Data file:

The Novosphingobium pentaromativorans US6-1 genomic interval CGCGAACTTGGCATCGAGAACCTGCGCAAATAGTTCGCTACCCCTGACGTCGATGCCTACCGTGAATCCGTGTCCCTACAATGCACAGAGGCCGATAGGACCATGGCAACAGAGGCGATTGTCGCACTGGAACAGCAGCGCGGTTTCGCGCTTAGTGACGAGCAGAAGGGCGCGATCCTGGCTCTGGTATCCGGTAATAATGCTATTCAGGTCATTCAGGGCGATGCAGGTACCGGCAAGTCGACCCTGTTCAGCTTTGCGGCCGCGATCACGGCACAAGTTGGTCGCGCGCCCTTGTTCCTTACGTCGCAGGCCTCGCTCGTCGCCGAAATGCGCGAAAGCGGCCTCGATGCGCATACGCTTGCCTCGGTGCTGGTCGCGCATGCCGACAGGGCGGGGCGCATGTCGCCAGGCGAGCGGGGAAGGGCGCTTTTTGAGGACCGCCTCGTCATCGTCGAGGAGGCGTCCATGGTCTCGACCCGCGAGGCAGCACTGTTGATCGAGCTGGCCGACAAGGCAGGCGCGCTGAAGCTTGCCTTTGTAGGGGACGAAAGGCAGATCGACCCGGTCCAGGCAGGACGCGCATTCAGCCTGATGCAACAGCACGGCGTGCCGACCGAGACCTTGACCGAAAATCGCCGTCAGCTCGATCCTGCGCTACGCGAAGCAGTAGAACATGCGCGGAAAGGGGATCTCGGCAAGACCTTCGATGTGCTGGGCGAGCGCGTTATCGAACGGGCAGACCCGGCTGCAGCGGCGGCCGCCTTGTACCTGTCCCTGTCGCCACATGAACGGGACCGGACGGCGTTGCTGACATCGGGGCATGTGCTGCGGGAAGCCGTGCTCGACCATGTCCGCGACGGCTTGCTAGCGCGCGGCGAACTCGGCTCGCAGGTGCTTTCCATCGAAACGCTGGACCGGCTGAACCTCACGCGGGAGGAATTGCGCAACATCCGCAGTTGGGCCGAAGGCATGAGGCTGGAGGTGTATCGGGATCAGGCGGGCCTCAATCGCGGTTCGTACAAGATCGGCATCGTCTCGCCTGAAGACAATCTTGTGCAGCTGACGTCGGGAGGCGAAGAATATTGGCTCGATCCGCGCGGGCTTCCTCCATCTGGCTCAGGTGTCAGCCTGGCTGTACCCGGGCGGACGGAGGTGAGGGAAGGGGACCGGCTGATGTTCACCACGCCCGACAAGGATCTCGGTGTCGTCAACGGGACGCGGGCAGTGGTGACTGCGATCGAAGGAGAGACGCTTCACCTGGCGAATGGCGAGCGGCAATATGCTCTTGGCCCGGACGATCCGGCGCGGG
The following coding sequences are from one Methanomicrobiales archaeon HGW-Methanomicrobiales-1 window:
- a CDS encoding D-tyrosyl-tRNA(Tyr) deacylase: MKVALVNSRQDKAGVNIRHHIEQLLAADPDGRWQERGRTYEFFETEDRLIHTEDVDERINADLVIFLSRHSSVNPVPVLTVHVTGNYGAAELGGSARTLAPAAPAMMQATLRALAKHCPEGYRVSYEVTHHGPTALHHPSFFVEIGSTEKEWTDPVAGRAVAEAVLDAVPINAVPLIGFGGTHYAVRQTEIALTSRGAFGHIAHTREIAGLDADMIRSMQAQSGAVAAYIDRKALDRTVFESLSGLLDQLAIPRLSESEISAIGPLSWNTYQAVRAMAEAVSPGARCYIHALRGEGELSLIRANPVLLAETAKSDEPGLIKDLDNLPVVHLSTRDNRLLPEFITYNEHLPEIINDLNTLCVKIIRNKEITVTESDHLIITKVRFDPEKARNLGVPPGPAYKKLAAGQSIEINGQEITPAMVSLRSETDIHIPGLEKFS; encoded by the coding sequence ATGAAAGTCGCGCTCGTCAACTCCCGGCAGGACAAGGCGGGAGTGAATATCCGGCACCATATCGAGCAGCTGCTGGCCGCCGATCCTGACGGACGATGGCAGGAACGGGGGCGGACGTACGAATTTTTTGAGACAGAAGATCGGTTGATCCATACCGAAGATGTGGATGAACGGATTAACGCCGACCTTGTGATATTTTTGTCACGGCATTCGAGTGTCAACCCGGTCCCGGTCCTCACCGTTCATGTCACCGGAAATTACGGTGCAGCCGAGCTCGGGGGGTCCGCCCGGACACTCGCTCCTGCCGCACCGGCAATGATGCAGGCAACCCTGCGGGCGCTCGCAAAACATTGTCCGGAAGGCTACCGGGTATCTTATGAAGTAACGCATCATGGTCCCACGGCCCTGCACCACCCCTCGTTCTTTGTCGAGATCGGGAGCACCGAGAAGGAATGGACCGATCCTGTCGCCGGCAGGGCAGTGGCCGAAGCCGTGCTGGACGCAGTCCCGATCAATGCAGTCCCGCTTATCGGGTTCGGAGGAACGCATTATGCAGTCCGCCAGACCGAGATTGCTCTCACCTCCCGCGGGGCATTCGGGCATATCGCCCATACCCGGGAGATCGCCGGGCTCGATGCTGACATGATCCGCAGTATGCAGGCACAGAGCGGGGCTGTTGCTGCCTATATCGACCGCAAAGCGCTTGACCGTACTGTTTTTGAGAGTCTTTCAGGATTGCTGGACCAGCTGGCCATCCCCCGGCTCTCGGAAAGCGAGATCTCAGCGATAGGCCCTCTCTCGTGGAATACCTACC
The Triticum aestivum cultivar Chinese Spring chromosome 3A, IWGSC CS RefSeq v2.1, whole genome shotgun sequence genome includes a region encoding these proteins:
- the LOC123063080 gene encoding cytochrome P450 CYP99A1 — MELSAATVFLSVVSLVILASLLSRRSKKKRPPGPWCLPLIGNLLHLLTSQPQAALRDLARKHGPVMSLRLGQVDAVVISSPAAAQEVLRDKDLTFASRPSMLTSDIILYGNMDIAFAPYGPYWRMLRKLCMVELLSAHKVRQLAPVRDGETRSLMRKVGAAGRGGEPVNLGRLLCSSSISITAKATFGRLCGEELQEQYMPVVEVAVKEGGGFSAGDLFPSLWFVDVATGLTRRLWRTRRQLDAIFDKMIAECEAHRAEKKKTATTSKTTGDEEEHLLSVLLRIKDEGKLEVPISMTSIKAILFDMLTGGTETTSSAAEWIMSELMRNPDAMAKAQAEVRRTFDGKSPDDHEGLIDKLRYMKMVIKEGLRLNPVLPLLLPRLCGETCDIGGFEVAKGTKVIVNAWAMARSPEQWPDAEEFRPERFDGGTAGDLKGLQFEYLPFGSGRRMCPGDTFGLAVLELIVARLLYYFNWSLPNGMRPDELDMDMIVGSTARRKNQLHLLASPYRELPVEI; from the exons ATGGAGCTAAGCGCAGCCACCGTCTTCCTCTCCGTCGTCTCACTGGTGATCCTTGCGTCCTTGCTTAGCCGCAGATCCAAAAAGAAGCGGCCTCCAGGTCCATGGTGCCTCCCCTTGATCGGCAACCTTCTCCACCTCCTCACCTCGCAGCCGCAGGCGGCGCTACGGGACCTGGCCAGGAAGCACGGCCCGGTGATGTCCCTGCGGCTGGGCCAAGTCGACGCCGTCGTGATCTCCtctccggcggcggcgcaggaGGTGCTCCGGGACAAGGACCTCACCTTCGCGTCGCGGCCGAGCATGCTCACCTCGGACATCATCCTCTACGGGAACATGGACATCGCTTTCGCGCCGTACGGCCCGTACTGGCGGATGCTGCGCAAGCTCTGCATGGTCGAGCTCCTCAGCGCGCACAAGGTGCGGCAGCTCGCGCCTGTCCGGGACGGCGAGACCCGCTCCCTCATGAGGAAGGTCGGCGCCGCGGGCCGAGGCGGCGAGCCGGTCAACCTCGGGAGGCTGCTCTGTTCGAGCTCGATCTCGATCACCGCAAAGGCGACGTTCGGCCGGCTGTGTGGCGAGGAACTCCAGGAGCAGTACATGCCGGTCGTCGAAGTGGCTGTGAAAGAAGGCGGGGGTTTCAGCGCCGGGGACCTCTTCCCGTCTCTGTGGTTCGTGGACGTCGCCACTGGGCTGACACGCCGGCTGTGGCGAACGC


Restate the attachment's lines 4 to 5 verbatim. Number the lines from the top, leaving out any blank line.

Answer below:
The Triticum aestivum cultivar Chinese Spring chromosome 3A, IWGSC CS RefSeq v2.1, whole genome shotgun sequence genome includes a region encoding these proteins:
- the LOC123063080 gene encoding cytochrome P450 CYP99A1 — MELSAATVFLSVVSLVILASLLSRRSKKKRPPGPWCLPLIGNLLHLLTSQPQAALRDLARKHGPVMSLRLGQVDAVVISSPAAAQEVLRDKDLTFASRPSMLTSDIILYGNMDIAFAPYGPYWRMLRKLCMVELLSAHKVRQLAPVRDGETRSLMRKVGAAGRGGEPVNLGRLLCSSSISITAKATFGRLCGEELQEQYMPVVEVAVKEGGGFSAGDLFPSLWFVDVATGLTRRLWRTRRQLDAIFDKMIAECEAHRAEKKKTATTSKTTGDEEEHLLSVLLRIKDEGKLEVPISMTSIKAILFDMLTGGTETTSSAAEWIMSELMRNPDAMAKAQAEVRRTFDGKSPDDHEGLIDKLRYMKMVIKEGLRLNPVLPLLLPRLCGETCDIGGFEVAKGTKVIVNAWAMARSPEQWPDAEEFRPERFDGGTAGDLKGLQFEYLPFGSGRRMCPGDTFGLAVLELIVARLLYYFNWSLPNGMRPDELDMDMIVGSTARRKNQLHLLASPYRELPVEI; from the exons ATGGAGCTAAGCGCAGCCACCGTCTTCCTCTCCGTCGTCTCACTGGTGATCCTTGCGTCCTTGCTTAGCCGCAGATCCAAAAAGAAGCGGCCTCCAGGTCCATGGTGCCTCCCCTTGATCGGCAACCTTCTCCACCTCCTCACCTCGCAGCCGCAGGCGGCGCTACGGGACCTGGCCAGGAAGCACGGCCCGGTGATGTCCCTGCGGCTGGGCCAAGTCGACGCCGTCGTGATCTCCtctccggcggcggcgcaggaGGTGCTCCGGGACAAGGACCTCACCTTCGCGTCGCGGCCGAGCATGCTCACCTCGGACATCATCCTCTACGGGAACATGGACATCGCTTTCGCGCCGTACGGCCCGTACTGGCGGATGCTGCGCAAGCTCTGCATGGTCGAGCTCCTCAGCGCGCACAAGGTGCGGCAGCTCGCGCCTGTCCGGGACGGCGAGACCCGCTCCCTCATGAGGAAGGTCGGCGCCGCGGGCCGAGGCGGCGAGCCGGTCAACCTCGGGAGGCTGCTCTGTTCGAGCTCGATCTCGATCACCGCAAAGGCGACGTTCGGCCGGCTGTGTGGCGAGGAACTCCAGGAGCAGTACATGCCGGTCGTCGAAGTGGCTGTGAAAGAAGGCGGGGGTTTCAGCGCCGGGGACCTCTTCCCGTCTCTGTGGTTCGTGGACGTCGCCACTGGGCTGACACGCCGGCTGTGGCGAACGC